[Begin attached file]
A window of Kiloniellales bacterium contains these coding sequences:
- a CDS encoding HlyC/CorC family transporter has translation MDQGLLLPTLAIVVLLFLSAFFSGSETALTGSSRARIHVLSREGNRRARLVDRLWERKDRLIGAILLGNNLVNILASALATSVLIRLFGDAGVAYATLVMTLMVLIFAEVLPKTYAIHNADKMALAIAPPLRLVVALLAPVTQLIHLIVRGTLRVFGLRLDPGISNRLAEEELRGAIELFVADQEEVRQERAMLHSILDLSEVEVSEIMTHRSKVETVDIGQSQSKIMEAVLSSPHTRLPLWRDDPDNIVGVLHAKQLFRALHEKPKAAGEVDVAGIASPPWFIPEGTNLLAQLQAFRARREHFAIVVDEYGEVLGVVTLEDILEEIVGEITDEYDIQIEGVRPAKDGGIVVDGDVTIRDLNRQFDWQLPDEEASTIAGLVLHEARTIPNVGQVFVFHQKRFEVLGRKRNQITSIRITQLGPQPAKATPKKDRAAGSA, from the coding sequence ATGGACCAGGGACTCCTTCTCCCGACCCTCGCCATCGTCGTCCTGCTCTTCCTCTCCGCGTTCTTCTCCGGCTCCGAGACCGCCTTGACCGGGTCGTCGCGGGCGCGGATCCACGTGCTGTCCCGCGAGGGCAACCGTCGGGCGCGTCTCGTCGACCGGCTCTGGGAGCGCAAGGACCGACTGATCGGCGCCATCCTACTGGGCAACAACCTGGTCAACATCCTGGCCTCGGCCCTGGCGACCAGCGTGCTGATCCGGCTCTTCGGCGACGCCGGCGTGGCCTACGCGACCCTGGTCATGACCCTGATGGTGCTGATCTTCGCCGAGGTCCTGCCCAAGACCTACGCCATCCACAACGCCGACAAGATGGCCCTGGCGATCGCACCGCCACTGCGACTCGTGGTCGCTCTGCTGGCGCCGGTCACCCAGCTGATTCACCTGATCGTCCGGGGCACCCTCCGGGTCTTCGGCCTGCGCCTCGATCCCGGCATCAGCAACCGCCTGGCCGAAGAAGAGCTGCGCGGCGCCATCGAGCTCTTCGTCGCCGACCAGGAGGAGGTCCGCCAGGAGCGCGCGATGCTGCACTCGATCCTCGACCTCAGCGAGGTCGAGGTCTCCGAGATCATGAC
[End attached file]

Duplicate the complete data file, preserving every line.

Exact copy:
A window of Kiloniellales bacterium contains these coding sequences:
- a CDS encoding HlyC/CorC family transporter has translation MDQGLLLPTLAIVVLLFLSAFFSGSETALTGSSRARIHVLSREGNRRARLVDRLWERKDRLIGAILLGNNLVNILASALATSVLIRLFGDAGVAYATLVMTLMVLIFAEVLPKTYAIHNADKMALAIAPPLRLVVALLAPVTQLIHLIVRGTLRVFGLRLDPGISNRLAEEELRGAIELFVADQEEVRQERAMLHSILDLSEVEVSEIMTHRSKVETVDIGQSQSKIMEAVLSSPHTRLPLWRDDPDNIVGVLHAKQLFRALHEKPKAAGEVDVAGIASPPWFIPEGTNLLAQLQAFRARREHFAIVVDEYGEVLGVVTLEDILEEIVGEITDEYDIQIEGVRPAKDGGIVVDGDVTIRDLNRQFDWQLPDEEASTIAGLVLHEARTIPNVGQVFVFHQKRFEVLGRKRNQITSIRITQLGPQPAKATPKKDRAAGSA, from the coding sequence ATGGACCAGGGACTCCTTCTCCCGACCCTCGCCATCGTCGTCCTGCTCTTCCTCTCCGCGTTCTTCTCCGGCTCCGAGACCGCCTTGACCGGGTCGTCGCGGGCGCGGATCCACGTGCTGTCCCGCGAGGGCAACCGTCGGGCGCGTCTCGTCGACCGGCTCTGGGAGCGCAAGGACCGACTGATCGGCGCCATCCTACTGGGCAACAACCTGGTCAACATCCTGGCCTCGGCCCTGGCGACCAGCGTGCTGATCCGGCTCTTCGGCGACGCCGGCGTGGCCTACGCGACCCTGGTCATGACCCTGATGGTGCTGATCTTCGCCGAGGTCCTGCCCAAGACCTACGCCATCCACAACGCCGACAAGATGGCCCTGGCGATCGCACCGCCACTGCGACTCGTGGTCGCTCTGCTGGCGCCGGTCACCCAGCTGATTCACCTGATCGTCCGGGGCACCCTCCGGGTCTTCGGCCTGCGCCTCGATCCCGGCATCAGCAACCGCCTGGCCGAAGAAGAGCTGCGCGGCGCCATCGAGCTCTTCGTCGCCGACCAGGAGGAGGTCCGCCAGGAGCGCGCGATGCTGCACTCGATCCTCGACCTCAGCGAGGTCGAGGTCTCCGAGATCATGAC